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Over 35 million people have donated their marrow worldwide, according to the World Marrow Donor Day, which took place September 21. That's 35,295,060 who've selflessly given a part of themselves so another person can have a shot at life. World Marrow Donor Day celebrates and thanks those millions of people who have donated cells for blood stem cells or marrow transplants. But how do you really say thank you to someone who saved your life?

Eighteen-year-old Jack Santos wasn't aware that he was sick."I was getting a lot of nosebleeds but I didn't really think I felt anything wrong," Jack told ABC news. During his yearly checkup, his bloodwork revealed that he had aplastic anemia, a rare non-cancerous blood disease in which there are not enough stem cells in the bone marrow for it to make new blood cells. There are 300 to 900 new cases of aplastic anemia in America each year. It is believed that aplastic anemia is an auto-immune disorder, but in 75% of cases, the cause of the disease is unknown.

It wasn't easy for his family to see him struggle with the illness. "I didn't want to see him go through something like this," Shelby, his older sister, said. "It was terrifying, but we were ready for whatever brought with it at the time."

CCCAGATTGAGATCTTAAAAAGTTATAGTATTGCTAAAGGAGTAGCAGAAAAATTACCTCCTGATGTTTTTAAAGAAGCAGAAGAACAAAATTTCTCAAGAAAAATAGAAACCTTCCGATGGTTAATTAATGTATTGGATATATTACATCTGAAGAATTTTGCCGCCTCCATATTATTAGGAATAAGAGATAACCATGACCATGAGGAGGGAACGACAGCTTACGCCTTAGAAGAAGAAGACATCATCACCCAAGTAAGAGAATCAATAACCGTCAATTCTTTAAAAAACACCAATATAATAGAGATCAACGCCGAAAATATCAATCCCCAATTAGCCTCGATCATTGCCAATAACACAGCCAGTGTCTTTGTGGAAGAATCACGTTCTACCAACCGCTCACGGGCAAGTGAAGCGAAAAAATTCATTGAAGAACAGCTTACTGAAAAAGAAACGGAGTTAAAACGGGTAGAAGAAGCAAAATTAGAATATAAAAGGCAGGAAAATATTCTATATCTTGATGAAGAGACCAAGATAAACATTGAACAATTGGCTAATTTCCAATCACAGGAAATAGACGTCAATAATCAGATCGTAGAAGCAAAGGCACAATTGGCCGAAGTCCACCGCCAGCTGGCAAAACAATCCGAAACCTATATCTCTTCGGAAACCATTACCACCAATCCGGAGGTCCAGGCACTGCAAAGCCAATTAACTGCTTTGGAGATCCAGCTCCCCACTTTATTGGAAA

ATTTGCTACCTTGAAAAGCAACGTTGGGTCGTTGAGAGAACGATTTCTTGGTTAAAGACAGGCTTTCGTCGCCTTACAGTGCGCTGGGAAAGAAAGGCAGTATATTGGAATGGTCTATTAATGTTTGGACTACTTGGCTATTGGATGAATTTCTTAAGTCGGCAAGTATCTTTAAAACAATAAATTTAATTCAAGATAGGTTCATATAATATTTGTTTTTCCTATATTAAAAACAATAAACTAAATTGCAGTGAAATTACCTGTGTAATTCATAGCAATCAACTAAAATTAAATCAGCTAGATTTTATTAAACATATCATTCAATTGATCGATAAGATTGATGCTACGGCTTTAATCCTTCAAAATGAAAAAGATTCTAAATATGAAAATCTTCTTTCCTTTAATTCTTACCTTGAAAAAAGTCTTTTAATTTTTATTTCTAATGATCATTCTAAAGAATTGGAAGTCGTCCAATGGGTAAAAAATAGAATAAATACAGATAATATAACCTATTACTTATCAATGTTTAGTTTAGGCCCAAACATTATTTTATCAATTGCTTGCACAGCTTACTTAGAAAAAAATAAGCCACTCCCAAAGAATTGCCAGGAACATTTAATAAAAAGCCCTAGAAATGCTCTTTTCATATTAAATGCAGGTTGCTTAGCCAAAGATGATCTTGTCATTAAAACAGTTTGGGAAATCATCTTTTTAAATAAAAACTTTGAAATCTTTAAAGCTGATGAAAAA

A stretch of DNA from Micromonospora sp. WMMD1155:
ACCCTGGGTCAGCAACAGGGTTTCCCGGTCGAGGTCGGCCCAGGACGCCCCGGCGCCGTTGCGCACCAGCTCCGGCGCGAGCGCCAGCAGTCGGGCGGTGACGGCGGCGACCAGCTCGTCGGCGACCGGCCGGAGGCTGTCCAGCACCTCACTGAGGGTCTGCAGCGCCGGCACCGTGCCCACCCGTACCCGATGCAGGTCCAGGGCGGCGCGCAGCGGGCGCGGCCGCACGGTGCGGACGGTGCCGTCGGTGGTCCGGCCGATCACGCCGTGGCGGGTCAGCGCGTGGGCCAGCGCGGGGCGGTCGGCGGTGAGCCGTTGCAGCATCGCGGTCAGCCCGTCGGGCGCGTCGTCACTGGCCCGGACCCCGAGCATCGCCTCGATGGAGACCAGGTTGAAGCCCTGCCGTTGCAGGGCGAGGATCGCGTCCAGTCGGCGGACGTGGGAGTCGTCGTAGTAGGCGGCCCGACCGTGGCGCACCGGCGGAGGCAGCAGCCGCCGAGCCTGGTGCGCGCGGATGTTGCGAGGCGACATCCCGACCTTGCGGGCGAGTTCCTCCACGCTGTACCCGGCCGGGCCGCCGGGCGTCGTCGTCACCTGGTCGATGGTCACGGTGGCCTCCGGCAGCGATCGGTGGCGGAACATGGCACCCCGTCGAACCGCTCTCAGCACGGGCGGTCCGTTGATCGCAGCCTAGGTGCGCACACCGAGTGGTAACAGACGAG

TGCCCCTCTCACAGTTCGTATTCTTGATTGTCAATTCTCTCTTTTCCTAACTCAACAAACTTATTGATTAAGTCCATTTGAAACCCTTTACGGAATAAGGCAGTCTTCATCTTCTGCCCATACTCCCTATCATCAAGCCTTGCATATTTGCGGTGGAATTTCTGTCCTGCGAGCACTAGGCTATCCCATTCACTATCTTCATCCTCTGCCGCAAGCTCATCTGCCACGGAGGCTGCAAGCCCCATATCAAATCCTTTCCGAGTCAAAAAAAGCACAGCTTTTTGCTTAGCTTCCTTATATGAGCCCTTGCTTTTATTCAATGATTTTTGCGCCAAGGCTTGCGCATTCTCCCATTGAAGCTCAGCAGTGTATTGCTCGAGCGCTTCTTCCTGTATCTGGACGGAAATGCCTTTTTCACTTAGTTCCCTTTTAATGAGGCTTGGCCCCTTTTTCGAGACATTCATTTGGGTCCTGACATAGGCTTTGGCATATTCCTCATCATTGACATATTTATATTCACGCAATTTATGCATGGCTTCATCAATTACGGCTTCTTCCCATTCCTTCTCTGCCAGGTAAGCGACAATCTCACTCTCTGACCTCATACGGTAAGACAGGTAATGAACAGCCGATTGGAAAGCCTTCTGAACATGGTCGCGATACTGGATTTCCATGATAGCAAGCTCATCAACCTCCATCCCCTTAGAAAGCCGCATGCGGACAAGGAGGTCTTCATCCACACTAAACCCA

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6-year-old Jack and his baby sister Everly are the best of friends.

Everly has a congenital heart condition that affects one in every 100,000 babies. She basically has half a heart, which means her body has to work really hard just to keep blood and oxygen circulating through her body. At just 7 months old, she's already had two major open-heart surgeries and is scheduled to have another this summer.

Screenshot via Starlight Children's Foundation.

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It was “Camplympics” and Chris was a finalist in the pool-noodle javelin toss.

A camper participates in the javelin event during Camp Ronald McDonald for Good Times’ “Camplympics." Photo via Dean Reyes/Camp Ronald McDonald for Good Times/Facebook.

Chris is blind, the result of eye cancer, but that wasn't stopping him from participating in this fun event at Camp Ronald McDonald for Good Times.

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Receiving a gift given from the heart is something that sticks with you forever.

It's not because of how elaborate or expensive or well-wrapped it is. The best gifts are the ones with the most thought and care poured into them — sometimes from our dearest loved ones, other times from complete strangers. They can heal our souls, help us when we're in a rut, or simply put a smile on our face when we need it most.

Photo via iStock.

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